The list of the top 25 most endangered primates includes four from Madagascar, one of the world’s great biodiversity hotspots, and formerly home to my brother Paul and myself. Three varieties of colobus monkey are also on the list, an elusive primate that we used to go looking for in the forests around our Kenyan boarding school. We used to see their white fur against the dark trees from a distance, but they’re shy and you almost never got close to them, no matter how quietly you moved.
I wanted to write about this because although Paul and I probably never saw these particular species, we’ve seen their close relatives, and it kind of makes the threat of extinction personal for me. There are a dozen species of lemur that are almost identical to the Sahamalazensis Lemur on the left, and I’ve seen them in the wild, fed banana skins to baby ones, met people who keep them as pets, and been climbed on by tame ones. I can’t read about the disappearance of these species and not take it personally. It feels like my own memories being erased.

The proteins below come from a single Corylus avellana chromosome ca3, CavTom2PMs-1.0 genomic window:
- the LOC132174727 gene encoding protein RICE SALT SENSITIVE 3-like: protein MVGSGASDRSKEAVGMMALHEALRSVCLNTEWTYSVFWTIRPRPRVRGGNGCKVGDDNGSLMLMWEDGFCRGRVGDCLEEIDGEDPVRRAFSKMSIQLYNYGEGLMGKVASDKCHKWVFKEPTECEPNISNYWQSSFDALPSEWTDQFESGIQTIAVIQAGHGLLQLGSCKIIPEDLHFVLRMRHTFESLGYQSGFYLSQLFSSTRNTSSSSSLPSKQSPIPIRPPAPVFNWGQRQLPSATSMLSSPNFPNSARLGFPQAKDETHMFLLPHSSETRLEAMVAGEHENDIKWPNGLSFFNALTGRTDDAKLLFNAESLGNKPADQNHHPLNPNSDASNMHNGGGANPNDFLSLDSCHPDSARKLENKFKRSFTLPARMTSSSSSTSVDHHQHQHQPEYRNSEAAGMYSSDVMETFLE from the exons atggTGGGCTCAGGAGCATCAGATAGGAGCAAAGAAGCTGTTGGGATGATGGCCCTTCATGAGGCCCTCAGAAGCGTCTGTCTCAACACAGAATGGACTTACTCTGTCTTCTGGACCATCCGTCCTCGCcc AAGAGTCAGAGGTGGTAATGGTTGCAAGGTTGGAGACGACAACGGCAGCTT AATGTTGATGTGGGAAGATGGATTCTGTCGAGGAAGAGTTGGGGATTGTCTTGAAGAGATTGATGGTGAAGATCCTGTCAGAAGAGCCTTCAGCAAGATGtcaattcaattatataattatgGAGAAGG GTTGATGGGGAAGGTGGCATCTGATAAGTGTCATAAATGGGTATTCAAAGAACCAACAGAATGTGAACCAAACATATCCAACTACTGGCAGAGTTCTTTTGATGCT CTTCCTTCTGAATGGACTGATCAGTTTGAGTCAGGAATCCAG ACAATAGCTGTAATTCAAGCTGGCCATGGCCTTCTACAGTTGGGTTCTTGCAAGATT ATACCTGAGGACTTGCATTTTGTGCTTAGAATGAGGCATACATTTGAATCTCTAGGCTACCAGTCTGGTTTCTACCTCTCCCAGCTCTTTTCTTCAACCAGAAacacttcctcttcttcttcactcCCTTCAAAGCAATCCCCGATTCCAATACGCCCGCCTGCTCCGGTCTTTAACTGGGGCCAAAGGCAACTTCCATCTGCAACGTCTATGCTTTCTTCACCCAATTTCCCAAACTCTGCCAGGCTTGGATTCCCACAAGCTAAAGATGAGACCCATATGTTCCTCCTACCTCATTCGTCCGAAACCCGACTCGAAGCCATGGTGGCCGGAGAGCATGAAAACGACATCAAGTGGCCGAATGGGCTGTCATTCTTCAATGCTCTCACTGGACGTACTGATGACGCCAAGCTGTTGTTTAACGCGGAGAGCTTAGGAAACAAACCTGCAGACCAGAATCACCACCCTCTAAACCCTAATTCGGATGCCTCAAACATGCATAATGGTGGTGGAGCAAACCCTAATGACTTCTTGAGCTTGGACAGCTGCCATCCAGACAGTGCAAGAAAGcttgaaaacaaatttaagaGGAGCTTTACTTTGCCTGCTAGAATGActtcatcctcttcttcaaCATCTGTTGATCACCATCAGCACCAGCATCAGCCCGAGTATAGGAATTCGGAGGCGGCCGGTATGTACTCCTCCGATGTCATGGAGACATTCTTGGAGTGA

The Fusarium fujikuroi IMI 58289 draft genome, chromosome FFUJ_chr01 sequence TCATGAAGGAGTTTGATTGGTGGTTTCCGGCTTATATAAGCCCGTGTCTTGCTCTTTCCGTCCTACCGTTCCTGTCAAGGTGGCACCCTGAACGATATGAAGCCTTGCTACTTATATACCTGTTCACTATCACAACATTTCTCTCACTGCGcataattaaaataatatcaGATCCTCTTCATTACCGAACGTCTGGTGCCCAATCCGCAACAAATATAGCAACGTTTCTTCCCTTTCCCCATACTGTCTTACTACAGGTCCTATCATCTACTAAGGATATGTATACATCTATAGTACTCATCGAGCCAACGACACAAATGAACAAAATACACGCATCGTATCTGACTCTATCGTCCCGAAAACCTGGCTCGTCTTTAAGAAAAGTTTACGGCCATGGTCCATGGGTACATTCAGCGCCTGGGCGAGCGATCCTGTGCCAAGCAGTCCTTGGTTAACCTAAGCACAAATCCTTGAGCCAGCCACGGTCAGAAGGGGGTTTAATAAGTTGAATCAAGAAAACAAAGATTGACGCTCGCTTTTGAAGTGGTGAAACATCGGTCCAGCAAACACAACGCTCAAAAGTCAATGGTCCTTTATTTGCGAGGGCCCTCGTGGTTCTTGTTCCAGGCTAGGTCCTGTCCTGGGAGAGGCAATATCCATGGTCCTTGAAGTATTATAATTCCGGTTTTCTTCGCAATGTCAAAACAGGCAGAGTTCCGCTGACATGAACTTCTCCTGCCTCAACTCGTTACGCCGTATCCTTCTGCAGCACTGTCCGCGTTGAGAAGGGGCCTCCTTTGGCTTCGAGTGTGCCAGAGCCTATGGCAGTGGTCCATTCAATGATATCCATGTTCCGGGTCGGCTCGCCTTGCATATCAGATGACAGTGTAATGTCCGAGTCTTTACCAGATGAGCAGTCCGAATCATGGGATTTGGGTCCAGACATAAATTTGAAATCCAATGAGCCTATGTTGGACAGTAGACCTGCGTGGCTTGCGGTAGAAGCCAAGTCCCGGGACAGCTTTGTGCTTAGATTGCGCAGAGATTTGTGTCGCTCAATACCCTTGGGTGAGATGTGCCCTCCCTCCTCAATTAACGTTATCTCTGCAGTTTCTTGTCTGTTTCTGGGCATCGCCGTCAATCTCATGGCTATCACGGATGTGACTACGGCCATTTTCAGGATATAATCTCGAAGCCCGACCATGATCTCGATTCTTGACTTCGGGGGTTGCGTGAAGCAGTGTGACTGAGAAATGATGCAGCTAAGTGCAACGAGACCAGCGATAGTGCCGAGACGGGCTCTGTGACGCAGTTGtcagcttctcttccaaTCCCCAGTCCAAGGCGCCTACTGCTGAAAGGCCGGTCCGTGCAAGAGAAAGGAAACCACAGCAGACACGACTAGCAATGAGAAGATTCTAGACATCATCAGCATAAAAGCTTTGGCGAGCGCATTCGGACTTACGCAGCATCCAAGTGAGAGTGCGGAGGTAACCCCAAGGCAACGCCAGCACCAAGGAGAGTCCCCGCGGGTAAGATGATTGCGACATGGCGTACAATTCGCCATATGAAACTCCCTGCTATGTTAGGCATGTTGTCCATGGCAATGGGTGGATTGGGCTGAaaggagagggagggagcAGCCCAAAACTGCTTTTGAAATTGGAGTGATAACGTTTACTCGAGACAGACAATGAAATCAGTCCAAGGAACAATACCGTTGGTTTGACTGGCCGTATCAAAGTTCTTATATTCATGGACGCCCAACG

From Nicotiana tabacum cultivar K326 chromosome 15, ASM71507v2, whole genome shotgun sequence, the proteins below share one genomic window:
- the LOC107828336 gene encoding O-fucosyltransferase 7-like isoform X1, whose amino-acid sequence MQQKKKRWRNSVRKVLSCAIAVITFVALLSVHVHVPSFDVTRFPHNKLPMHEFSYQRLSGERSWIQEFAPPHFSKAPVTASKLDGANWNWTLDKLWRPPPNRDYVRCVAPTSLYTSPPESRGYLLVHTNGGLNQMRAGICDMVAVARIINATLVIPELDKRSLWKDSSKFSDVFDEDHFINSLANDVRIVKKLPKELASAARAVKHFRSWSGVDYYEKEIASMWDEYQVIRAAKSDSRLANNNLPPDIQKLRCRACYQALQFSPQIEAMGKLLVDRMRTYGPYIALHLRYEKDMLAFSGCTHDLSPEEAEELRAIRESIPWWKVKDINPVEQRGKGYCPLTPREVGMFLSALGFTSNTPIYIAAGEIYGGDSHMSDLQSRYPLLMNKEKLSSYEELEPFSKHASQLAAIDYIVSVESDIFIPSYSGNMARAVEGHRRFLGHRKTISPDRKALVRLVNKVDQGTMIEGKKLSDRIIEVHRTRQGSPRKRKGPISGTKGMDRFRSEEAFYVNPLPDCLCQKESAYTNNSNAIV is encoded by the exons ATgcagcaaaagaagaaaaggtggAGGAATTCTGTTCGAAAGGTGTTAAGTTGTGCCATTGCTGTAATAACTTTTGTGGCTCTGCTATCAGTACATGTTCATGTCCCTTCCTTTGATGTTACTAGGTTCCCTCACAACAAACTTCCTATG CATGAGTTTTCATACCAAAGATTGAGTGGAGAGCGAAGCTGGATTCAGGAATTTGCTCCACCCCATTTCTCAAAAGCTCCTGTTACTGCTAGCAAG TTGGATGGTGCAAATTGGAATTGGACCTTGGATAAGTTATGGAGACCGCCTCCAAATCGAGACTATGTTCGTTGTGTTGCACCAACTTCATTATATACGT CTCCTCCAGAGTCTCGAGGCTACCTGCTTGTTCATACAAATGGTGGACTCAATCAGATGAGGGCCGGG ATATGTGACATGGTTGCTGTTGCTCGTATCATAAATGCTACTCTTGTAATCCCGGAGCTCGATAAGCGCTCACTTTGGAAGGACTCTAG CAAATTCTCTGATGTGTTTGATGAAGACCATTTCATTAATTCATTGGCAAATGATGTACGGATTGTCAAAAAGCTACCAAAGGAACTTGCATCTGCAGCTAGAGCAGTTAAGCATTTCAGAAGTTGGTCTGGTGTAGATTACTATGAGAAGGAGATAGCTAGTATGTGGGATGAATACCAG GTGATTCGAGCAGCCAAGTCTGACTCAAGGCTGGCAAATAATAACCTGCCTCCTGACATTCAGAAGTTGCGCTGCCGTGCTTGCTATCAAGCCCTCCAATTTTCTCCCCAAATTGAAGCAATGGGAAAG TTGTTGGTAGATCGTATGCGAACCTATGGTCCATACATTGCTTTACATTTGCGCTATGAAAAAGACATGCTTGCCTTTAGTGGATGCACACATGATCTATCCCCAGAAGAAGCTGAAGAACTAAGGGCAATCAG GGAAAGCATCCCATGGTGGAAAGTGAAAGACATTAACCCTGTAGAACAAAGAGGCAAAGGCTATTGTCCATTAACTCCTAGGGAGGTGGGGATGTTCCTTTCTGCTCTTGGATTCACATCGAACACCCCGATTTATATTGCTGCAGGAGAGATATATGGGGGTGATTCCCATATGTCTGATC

The reasons for species loss among primates are varied, but centre mostly around logging, mining, and slash and burn agriculture. The World Conservation Union‘s press release reads: “Habitat loss due to the clearing of tropical forests for agriculture, logging, and the collection of fuel wood continues to be the major factor in the declining number of primates, according to the report. Tropical deforestation also emits 20 percent of total greenhouse gases that cause climate change, which is more than all the world’s cars, trucks, trains and airplanes combined. In addition, climate change is altering the habitats of many species, leaving those with small ranges even more vulnerable to extinction. ”
I feel pretty powerless about this, as I do with many of the things we write about here on make wealth history, but I feel like I need to write about them anyway. Paul is studying conservation. Perhaps he can suggest more solutions than I can.